A new report published by the Youth Sports Trust has revealed that nearly 25% of children consider playing video games as a form of exercise.
Nearly 75% of young people have access to games consoles, and daily screen time eclipses activity time with young people averaging close to 3 hours per day using technology.
Amongst 11 year olds, 70% say they watch YouTube, 15% log into Facebook and 11% post on Instagram.
Ali Oliver, chief exec of the YST, says that the digital revolution presents opportunities and challenges with young people “potentially held hostage” to their handheld devices.
The trust has called for more PE and technology integration in schools, and the government has provided £300m in funding earmarked to “prioritising PE” and improving school sport.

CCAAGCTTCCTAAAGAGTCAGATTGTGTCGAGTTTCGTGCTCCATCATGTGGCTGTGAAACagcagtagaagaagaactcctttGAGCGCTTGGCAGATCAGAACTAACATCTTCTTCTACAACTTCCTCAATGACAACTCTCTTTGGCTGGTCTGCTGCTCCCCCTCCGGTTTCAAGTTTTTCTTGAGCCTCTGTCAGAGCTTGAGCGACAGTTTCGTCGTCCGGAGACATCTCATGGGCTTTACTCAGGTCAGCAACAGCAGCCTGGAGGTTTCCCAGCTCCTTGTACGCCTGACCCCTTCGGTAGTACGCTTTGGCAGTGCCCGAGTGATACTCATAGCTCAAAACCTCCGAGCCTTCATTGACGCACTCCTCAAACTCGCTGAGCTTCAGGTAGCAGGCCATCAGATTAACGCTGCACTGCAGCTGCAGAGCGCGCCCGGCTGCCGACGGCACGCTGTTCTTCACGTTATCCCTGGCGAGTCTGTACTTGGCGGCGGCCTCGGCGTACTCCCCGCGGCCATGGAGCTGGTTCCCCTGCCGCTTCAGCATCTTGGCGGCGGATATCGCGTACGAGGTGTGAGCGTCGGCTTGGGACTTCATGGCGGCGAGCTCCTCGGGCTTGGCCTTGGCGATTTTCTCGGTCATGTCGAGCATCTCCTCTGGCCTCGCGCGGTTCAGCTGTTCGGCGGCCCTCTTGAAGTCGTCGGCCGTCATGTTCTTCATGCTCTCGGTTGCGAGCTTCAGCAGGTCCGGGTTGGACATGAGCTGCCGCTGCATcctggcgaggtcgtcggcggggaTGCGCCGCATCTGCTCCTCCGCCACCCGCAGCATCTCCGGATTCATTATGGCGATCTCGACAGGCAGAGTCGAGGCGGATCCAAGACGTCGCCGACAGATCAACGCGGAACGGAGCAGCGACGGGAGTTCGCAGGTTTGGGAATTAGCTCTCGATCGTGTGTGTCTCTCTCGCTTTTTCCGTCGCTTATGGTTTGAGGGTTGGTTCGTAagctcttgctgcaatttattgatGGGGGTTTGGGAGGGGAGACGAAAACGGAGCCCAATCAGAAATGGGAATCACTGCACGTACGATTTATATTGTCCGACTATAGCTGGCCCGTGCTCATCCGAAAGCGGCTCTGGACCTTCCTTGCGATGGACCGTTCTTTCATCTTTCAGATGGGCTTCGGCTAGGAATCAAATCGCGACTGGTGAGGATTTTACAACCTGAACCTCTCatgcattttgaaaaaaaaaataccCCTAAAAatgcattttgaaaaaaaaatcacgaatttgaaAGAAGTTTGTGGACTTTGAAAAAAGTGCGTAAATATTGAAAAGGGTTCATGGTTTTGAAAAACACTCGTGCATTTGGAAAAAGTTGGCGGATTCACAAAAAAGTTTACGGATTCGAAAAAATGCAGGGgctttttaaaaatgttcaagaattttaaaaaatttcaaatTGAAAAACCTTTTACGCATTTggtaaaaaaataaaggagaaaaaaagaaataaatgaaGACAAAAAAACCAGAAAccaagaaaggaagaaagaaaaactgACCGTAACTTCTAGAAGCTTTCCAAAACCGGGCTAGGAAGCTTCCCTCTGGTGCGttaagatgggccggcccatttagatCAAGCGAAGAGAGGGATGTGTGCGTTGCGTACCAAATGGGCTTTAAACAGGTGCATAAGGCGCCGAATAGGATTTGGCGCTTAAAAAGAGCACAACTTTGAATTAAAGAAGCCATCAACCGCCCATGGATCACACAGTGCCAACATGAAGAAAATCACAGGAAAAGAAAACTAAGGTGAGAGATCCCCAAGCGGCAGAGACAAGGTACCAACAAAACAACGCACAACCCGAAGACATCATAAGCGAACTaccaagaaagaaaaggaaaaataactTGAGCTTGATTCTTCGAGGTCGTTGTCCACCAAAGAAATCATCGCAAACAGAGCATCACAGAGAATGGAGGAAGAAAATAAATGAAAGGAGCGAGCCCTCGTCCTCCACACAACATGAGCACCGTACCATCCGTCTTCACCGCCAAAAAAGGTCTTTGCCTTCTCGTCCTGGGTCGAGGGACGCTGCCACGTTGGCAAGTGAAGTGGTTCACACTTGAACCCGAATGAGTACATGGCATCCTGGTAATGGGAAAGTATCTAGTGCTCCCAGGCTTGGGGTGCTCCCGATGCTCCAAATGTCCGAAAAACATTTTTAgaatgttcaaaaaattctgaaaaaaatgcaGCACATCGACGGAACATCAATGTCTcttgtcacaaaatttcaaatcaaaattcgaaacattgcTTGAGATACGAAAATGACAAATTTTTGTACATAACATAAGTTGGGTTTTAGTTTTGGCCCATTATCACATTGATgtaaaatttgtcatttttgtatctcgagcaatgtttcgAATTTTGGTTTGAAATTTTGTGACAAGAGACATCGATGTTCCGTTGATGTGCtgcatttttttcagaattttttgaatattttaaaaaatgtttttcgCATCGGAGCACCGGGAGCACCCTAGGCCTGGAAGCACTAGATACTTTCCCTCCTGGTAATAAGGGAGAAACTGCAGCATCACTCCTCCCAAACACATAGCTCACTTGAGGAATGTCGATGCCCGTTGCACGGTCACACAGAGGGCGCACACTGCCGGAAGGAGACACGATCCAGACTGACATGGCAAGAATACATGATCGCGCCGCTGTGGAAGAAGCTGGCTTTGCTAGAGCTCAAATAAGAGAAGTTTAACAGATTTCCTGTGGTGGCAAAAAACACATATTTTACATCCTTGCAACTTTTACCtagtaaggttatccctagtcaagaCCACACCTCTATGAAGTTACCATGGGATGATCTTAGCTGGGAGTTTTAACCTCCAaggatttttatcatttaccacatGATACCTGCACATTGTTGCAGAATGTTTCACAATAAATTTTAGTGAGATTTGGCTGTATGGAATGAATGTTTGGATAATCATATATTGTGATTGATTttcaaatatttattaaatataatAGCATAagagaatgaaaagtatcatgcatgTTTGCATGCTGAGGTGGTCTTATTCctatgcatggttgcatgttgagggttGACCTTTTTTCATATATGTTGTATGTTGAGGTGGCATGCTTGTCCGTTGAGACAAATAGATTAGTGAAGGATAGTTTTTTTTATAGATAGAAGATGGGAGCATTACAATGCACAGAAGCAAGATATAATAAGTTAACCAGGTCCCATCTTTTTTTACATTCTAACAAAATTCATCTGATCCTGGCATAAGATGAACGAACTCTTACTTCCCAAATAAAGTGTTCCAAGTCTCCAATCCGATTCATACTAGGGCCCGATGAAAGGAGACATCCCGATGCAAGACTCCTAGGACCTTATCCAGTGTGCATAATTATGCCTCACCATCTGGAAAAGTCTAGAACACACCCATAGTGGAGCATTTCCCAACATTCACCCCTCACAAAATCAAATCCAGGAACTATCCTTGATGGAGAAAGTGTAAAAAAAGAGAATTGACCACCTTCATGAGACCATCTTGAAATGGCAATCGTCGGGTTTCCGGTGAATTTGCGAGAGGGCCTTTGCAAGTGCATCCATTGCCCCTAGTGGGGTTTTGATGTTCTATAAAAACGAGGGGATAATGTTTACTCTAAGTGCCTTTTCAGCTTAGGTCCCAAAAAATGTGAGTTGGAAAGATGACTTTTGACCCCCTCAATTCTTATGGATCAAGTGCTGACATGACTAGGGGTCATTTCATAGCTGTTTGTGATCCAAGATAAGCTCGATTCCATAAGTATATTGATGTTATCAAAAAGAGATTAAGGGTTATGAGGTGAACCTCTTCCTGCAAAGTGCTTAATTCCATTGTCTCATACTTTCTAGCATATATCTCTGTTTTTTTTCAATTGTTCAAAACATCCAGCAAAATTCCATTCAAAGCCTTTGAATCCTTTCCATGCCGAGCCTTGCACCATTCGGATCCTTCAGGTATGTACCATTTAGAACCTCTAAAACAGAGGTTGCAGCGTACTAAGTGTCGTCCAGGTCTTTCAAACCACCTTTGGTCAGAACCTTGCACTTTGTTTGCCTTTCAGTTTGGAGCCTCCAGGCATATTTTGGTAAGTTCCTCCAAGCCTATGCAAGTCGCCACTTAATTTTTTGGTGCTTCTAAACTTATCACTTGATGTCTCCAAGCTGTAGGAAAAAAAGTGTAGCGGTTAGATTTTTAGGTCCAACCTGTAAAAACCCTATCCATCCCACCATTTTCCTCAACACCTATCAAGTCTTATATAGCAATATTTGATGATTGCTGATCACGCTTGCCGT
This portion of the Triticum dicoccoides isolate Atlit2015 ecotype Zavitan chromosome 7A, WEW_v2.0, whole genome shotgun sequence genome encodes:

Some 75% of the five to 16 year olds surveyed say they enjoy PE at school and two-thirds feel better after taking part in sport.
Edward Timpson, the Children’s Minister, is encouraged that the research shows millions of young people are enjoying PE lessons. “[PE] remains a government priority,” he said.
But the report says that there is “no resisting” the march of technology and in order to get children active a more holistic approach to PE is needed. It recommends one which “integrates technology and the delivery of a seamless, intuitive and digitally enhanced form of physical activity.”
Some believe there is a block in teachers using technology in lessons due to a lack of training or software comprehension. A college worker has described that some lecturers “just don’t want to know” about using animations or apps.
Others note that technology has been historically blamed as leading to sedentary lifestyles: books, radio, TV, video games and now smart devices face criticism despite it being difficult to pin-point their attributions to overall physical wellbeing.
One parent notes that it would not be difficult to create parental controls to deactivate devices remotely. “[The report] clearly signals that action is needed now to modernise approaches,” says Oliver.